I miss so much about the carefree days of “Yes! I can meet you! Yes, let’s go…” “Sure— Oh…..I miss it! Break out the taffy one more time if you are thinking to say “I can’t believe that he has so much therapy!” Zip it. Zip it —good. He does. Please just trust me. The suggested amounts of ABA are 20-50 + hours per week divided between home and school.
But, there are also SLP, OT, PT, and a million other choices of therapy “du jour” which if money allows–I’ll probably try, if they do no harm. Though I may not make it public because the sound of raindrops on leaves-nature aromatherapy or sound integration of harpsichord and butterfly wing therapy, sounds just so “Omg, hOpeFul and gRanolA and KuM bA yaH”
Here’s a secret, much of the time I don’t care what the therapy is called or what it promises to do–I just mean to engage him. I’ll try it, even if very quietly. And don’t forget about the *(&^ing horses, for craps sakes–the ones everyone loves so much. Duh, of course, he’s signed up. In short? When I say therapy–yeah, I mean it. Therapy, time, effort–there’s lots of it.
Please don’t compare your typically developing child’s behavior to mine or say anything resembling “Oh, Bobby does that! I wish I had this “therapy“, for Bobby, I could use the break and the help!” First off: No you don’t. You do not wish this on Bobby. Secondly: It’s not the same. It’s not.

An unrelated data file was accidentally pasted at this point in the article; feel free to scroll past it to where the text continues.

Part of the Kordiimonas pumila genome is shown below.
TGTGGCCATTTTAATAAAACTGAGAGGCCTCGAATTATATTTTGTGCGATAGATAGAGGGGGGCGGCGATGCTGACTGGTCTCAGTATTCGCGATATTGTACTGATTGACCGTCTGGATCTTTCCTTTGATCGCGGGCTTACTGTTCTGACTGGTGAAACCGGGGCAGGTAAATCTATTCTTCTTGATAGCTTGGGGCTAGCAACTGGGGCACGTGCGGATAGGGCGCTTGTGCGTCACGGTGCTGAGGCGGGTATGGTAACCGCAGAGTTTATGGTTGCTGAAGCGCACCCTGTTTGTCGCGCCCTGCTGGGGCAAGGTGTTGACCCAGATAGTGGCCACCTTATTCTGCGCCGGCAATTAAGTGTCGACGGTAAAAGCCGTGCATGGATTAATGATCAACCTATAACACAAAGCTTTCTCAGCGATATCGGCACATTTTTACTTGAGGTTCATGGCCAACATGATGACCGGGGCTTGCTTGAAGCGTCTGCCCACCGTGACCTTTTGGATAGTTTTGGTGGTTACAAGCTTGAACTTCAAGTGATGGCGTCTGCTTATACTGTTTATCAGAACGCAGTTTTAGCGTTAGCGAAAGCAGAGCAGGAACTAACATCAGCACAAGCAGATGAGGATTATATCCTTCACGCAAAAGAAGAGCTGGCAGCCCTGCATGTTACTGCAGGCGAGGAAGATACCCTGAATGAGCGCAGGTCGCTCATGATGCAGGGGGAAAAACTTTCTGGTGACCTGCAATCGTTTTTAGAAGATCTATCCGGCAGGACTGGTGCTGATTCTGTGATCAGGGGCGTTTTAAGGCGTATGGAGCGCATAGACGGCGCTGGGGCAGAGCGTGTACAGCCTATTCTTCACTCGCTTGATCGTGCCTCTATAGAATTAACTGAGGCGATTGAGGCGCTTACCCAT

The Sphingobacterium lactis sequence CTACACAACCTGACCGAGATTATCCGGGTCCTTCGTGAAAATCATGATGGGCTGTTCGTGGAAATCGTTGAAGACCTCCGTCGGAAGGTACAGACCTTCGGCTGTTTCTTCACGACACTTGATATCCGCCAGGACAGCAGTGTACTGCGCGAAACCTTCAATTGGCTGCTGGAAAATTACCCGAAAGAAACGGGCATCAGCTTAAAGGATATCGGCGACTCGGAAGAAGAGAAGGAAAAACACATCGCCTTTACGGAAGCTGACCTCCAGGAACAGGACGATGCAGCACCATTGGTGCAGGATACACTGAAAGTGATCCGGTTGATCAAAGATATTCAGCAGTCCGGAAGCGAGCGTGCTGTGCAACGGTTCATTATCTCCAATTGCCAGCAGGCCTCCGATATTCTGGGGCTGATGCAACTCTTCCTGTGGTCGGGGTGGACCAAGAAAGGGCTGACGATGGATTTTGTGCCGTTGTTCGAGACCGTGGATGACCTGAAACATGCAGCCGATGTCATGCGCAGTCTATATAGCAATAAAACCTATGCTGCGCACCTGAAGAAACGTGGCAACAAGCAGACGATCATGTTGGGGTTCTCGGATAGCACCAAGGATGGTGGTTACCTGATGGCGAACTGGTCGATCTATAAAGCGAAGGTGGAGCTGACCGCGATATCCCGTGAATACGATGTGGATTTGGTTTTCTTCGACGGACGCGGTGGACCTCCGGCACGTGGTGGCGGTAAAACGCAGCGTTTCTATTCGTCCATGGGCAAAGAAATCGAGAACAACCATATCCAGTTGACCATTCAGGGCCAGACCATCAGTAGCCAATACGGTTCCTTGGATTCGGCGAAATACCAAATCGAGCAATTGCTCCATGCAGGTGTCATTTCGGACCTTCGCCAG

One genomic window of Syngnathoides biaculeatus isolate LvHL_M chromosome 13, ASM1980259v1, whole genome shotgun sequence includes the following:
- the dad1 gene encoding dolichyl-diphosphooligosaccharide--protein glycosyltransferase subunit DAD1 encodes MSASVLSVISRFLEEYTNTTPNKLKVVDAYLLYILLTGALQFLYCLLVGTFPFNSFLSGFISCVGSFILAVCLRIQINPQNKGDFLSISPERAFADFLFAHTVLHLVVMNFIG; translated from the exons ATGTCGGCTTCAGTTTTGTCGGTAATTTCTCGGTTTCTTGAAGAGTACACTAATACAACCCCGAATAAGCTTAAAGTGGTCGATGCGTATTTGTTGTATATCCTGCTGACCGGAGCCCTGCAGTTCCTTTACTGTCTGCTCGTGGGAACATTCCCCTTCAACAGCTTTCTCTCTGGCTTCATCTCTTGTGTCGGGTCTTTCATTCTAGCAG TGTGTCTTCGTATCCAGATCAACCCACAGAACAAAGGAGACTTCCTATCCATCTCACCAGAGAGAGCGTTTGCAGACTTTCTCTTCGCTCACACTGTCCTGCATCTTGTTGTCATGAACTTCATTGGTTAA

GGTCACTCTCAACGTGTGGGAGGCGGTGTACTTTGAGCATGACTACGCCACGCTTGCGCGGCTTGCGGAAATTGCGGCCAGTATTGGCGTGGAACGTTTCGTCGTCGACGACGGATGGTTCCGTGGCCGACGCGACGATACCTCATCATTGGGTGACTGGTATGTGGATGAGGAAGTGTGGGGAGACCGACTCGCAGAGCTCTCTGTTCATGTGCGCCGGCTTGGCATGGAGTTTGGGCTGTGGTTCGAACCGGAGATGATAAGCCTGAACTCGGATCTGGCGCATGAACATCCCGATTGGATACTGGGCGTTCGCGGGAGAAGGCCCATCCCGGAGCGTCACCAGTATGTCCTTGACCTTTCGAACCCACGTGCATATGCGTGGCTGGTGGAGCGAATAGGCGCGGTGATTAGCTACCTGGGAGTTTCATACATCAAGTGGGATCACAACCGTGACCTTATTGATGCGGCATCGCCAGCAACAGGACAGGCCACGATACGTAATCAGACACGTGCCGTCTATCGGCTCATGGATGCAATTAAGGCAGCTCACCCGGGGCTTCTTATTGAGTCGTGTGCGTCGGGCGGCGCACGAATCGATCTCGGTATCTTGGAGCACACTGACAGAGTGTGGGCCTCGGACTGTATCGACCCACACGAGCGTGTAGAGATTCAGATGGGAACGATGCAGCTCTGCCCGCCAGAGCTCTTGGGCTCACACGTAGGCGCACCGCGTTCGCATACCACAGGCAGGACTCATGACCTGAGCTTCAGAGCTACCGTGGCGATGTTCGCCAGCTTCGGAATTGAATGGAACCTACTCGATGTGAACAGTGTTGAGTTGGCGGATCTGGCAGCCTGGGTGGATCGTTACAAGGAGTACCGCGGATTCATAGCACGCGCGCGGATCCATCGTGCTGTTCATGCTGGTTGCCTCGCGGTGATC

Unless Bobby engages in SIB from time to time in intense cycles that will come and go (and if you don’t know what that means, that means Bobby doesn’t engage in SIB) or screeches nonstop or makes shrill whistle sounds, and no amount of re direction will prevent it, or if Bobby doesn’t grind his teeth until they are chipped away or open and shut door for hours and hours on end, then Bobby isn’t the same.
If Bobby can point, ask for a drink, pull your hand to ask for help, look you in the eye, call out for help, or answer a yes or no question, darling–Bobby– most certainly is not the same. Lastly, where is the break in 6 days a week? Where? So, stop. You do not wish this on yourself, at all. It’s not funny, really, even though I know you meant it to be– and it’s not a good way to connect with me at all.